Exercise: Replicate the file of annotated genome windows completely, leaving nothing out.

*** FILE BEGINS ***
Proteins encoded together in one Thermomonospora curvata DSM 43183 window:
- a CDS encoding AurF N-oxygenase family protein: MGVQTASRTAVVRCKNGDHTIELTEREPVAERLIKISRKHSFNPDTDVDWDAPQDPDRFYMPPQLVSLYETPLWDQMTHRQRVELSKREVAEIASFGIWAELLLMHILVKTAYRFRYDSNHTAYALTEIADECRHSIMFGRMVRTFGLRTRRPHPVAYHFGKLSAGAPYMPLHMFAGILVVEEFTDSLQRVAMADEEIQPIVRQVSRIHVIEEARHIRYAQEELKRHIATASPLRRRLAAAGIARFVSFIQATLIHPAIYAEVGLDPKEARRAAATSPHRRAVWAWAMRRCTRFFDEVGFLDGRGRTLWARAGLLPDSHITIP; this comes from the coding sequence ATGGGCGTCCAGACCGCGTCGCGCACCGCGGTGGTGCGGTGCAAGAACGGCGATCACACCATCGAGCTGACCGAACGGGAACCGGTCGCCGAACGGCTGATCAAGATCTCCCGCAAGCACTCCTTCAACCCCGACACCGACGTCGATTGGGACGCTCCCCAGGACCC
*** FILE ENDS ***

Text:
Proteins encoded together in one Thermomonospora curvata DSM 43183 window:
- a CDS encoding AurF N-oxygenase family protein: MGVQTASRTAVVRCKNGDHTIELTEREPVAERLIKISRKHSFNPDTDVDWDAPQDPDRFYMPPQLVSLYETPLWDQMTHRQRVELSKREVAEIASFGIWAELLLMHILVKTAYRFRYDSNHTAYALTEIADECRHSIMFGRMVRTFGLRTRRPHPVAYHFGKLSAGAPYMPLHMFAGILVVEEFTDSLQRVAMADEEIQPIVRQVSRIHVIEEARHIRYAQEELKRHIATASPLRRRLAAAGIARFVSFIQATLIHPAIYAEVGLDPKEARRAAATSPHRRAVWAWAMRRCTRFFDEVGFLDGRGRTLWARAGLLPDSHITIP; this comes from the coding sequence ATGGGCGTCCAGACCGCGTCGCGCACCGCGGTGGTGCGGTGCAAGAACGGCGATCACACCATCGAGCTGACCGAACGGGAACCGGTCGCCGAACGGCTGATCAAGATCTCCCGCAAGCACTCCTTCAACCCCGACACCGACGTCGATTGGGACGCTCCCCAGGACCC